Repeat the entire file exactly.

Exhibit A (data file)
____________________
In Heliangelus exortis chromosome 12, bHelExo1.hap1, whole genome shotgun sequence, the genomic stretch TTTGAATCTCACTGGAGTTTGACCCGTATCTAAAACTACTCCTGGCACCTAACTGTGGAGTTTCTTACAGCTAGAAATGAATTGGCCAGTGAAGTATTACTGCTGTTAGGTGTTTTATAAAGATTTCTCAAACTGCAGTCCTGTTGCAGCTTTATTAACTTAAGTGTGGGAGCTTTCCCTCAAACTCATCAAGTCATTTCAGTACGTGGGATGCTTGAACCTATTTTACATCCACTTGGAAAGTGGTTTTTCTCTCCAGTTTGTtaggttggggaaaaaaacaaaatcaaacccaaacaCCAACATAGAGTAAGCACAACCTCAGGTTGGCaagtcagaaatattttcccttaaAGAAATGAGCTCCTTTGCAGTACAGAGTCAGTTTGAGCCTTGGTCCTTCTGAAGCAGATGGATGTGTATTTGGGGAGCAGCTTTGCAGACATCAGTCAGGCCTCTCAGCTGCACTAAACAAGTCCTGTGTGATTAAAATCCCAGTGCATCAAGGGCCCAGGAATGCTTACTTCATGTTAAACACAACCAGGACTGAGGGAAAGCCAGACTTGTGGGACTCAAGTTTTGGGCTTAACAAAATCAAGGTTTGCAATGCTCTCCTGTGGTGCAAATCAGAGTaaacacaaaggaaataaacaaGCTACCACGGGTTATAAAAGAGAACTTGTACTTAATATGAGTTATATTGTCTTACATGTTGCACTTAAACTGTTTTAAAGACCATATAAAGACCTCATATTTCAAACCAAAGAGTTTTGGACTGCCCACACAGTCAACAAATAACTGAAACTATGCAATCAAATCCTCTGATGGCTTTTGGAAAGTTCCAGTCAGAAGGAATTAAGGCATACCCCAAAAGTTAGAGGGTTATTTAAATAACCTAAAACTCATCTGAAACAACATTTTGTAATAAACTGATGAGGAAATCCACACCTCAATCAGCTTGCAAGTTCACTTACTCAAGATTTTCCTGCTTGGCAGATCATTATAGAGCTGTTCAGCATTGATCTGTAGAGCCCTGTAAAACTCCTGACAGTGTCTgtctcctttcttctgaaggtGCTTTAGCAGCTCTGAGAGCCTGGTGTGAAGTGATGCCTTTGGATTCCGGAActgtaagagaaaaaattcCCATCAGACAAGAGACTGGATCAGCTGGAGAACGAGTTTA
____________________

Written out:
In Heliangelus exortis chromosome 12, bHelExo1.hap1, whole genome shotgun sequence, the genomic stretch TTTGAATCTCACTGGAGTTTGACCCGTATCTAAAACTACTCCTGGCACCTAACTGTGGAGTTTCTTACAGCTAGAAATGAATTGGCCAGTGAAGTATTACTGCTGTTAGGTGTTTTATAAAGATTTCTCAAACTGCAGTCCTGTTGCAGCTTTATTAACTTAAGTGTGGGAGCTTTCCCTCAAACTCATCAAGTCATTTCAGTACGTGGGATGCTTGAACCTATTTTACATCCACTTGGAAAGTGGTTTTTCTCTCCAGTTTGTtaggttggggaaaaaaacaaaatcaaacccaaacaCCAACATAGAGTAAGCACAACCTCAGGTTGGCaagtcagaaatattttcccttaaAGAAATGAGCTCCTTTGCAGTACAGAGTCAGTTTGAGCCTTGGTCCTTCTGAAGCAGATGGATGTGTATTTGGGGAGCAGCTTTGCAGACATCAGTCAGGCCTCTCAGCTGCACTAAACAAGTCCTGTGTGATTAAAATCCCAGTGCATCAAGGGCCCAGGAATGCTTACTTCATGTTAAACACAACCAGGACTGAGGGAAAGCCAGACTTGTGGGACTCAAGTTTTGGGCTTAACAAAATCAAGGTTTGCAATGCTCTCCTGTGGTGCAAATCAGAGTaaacacaaaggaaataaacaaGCTACCACGGGTTATAAAAGAGAACTTGTACTTAATATGAGTTATATTGTCTTACATGTTGCACTTAAACTGTTTTAAAGACCATATAAAGACCTCATATTTCAAACCAAAGAGTTTTGGACTGCCCACACAGTCAACAAATAACTGAAACTATGCAATCAAATCCTCTGATGGCTTTTGGAAAGTTCCAGTCAGAAGGAATTAAGGCATACCCCAAAAGTTAGAGGGTTATTTAAATAACCTAAAACTCATCTGAAACAACATTTTGTAATAAACTGATGAGGAAATCCACACCTCAATCAGCTTGCAAGTTCACTTACTCAAGATTTTCCTGCTTGGCAGATCATTATAGAGCTGTTCAGCATTGATCTGTAGAGCCCTGTAAAACTCCTGACAGTGTCTgtctcctttcttctgaaggtGCTTTAGCAGCTCTGAGAGCCTGGTGTGAAGTGATGCCTTTGGATTCCGGAActgtaagagaaaaaattcCCATCAGACAAGAGACTGGATCAGCTGGAGAACGAGTTTA